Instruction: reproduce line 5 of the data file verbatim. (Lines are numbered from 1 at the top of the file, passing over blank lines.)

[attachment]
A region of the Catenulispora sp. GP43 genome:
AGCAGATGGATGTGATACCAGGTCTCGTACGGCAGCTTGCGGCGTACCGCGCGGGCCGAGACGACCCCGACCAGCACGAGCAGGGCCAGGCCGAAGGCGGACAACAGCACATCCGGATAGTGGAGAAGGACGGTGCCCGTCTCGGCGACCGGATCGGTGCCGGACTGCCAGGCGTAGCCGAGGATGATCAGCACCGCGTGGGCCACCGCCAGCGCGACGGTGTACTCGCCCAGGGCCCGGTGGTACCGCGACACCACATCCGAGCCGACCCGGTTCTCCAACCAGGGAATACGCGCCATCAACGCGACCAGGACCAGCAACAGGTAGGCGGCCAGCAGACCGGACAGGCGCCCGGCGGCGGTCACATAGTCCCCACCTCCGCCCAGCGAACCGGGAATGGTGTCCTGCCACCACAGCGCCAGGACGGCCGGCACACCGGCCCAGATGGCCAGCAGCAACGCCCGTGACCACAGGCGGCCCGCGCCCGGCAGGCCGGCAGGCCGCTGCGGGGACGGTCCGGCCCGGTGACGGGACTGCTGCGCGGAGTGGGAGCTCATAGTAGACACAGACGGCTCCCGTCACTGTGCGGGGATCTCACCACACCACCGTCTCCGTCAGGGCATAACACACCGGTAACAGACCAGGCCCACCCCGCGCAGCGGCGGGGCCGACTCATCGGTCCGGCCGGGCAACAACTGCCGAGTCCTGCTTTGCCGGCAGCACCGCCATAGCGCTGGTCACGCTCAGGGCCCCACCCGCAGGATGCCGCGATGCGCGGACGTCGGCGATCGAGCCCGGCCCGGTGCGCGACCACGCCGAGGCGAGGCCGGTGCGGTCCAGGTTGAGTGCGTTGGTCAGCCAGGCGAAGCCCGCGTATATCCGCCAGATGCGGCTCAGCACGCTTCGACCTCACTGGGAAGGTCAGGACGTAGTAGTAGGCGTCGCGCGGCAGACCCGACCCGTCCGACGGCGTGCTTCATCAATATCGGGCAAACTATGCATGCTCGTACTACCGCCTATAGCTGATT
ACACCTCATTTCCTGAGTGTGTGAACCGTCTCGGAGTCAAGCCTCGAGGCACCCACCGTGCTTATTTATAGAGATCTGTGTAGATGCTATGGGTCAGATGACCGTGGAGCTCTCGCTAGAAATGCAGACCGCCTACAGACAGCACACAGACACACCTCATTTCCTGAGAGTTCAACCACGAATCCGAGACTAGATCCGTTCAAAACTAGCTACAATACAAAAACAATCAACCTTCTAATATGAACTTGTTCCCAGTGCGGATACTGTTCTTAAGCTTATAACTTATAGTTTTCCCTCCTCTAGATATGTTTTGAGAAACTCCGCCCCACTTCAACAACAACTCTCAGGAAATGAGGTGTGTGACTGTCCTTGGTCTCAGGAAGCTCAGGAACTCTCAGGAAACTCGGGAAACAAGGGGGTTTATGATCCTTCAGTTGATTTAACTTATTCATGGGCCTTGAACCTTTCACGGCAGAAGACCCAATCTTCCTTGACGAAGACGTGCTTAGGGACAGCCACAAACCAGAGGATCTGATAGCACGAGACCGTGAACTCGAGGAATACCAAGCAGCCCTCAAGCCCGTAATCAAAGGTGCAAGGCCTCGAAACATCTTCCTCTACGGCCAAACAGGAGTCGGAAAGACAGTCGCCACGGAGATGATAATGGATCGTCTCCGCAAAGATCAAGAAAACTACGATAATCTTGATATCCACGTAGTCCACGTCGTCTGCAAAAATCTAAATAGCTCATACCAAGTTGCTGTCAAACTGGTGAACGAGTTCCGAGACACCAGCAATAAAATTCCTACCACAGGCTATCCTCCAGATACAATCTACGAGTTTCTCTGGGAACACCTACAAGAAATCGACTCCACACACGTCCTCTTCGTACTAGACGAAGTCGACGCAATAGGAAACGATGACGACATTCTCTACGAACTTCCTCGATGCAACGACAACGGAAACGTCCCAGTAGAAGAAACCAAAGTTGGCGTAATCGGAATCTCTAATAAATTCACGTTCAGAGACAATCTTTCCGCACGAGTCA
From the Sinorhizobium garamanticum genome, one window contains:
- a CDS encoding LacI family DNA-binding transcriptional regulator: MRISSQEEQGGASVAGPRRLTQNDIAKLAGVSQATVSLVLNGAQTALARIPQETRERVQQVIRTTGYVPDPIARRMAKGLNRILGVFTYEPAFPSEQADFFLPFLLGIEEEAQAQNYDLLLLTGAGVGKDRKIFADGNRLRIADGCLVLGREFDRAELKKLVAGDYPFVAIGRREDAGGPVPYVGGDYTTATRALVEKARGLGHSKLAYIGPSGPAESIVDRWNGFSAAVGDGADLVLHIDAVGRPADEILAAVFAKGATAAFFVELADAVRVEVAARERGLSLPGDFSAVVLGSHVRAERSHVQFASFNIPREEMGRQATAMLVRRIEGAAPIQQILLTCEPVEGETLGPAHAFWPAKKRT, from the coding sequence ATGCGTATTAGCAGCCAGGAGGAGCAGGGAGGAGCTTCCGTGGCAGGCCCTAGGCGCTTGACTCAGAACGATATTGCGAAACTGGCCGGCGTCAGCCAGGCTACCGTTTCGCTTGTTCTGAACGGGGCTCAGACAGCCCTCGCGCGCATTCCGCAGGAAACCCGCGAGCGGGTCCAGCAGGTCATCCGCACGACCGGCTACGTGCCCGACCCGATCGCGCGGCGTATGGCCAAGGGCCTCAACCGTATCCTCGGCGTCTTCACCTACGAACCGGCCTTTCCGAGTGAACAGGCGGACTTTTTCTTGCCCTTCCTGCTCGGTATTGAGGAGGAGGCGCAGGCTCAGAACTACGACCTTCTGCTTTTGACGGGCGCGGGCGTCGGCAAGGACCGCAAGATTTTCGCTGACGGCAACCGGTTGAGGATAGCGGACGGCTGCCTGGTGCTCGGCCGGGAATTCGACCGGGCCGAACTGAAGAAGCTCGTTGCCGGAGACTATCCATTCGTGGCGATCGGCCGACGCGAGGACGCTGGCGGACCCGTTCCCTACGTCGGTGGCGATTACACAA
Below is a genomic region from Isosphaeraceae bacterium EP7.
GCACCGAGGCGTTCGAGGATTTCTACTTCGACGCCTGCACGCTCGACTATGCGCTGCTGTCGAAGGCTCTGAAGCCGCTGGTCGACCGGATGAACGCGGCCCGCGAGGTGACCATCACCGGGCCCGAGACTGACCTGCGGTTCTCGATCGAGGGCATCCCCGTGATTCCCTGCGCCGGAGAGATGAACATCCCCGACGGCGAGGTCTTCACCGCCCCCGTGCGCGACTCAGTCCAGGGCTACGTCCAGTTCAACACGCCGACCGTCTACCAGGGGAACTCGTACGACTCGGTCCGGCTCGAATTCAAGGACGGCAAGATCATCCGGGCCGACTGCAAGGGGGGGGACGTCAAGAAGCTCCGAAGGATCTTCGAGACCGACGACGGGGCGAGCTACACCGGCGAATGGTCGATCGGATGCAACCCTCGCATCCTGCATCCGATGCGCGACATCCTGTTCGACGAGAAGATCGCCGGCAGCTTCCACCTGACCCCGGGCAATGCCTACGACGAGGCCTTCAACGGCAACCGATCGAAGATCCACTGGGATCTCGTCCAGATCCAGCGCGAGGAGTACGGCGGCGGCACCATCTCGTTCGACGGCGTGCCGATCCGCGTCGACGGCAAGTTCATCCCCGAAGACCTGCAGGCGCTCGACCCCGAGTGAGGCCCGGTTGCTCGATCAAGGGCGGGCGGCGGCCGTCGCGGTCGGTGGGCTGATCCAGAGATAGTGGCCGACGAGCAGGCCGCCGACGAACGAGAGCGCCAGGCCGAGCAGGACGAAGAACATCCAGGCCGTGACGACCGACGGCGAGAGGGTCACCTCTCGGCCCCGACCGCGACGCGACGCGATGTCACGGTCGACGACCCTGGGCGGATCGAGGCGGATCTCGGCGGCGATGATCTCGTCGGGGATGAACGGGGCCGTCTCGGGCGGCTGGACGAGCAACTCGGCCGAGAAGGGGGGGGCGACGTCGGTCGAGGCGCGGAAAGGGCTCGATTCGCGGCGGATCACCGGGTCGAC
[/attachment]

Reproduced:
- a CDS encoding LacI family DNA-binding transcriptional regulator: MRISSQEEQGGASVAGPRRLTQNDIAKLAGVSQATVSLVLNGAQTALARIPQETRERVQQVIRTTGYVPDPIARRMAKGLNRILGVFTYEPAFPSEQADFFLPFLLGIEEEAQAQNYDLLLLTGAGVGKDRKIFADGNRLRIADGCLVLGREFDRAELKKLVAGDYPFVAIGRREDAGGPVPYVGGDYTTATRALVEKARGLGHSKLAYIGPSGPAESIVDRWNGFSAAVGDGADLVLHIDAVGRPADEILAAVFAKGATAAFFVELADAVRVEVAARERGLSLPGDFSAVVLGSHVRAERSHVQFASFNIPREEMGRQATAMLVRRIEGAAPIQQILLTCEPVEGETLGPAHAFWPAKKRT, from the coding sequence ATGCGTATTAGCAGCCAGGAGGAGCAGGGAGGAGCTTCCGTGGCAGGCCCTAGGCGCTTGACTCAGAACGATATTGCGAAACTGGCCGGCGTCAGCCAGGCTACCGTTTCGCTTGTTCTGAACGGGGCTCAGACAGCCCTCGCGCGCATTCCGCAGGAAACCCGCGAGCGGGTCCAGCAGGTCATCCGCACGACCGGCTACGTGCCCGACCCGATCGCGCGGCGTATGGCCAAGGGCCTCAACCGTATCCTCGGCGTCTTCACCTACGAACCGGCCTTTCCGAGTGAACAGGCGGACTTTTTCTTGCCCTTCCTGCTCGGTATTGAGGAGGAGGCGCAGGCTCAGAACTACGACCTTCTGCTTTTGACGGGCGCGGGCGTCGGCAAGGACCGCAAGATTTTCGCTGACGGCAACCGGTTGAGGATAGCGGACGGCTGCCTGGTGCTCGGCCGGGAATTCGACCGGGCCGAACTGAAGAAGCTCGTTGCCGGAGACTATCCATTCGTGGCGATCGGCCGACGCGAGGACGCTGGCGGACCCGTTCCCTACGTCGGTGGCGATTACACAA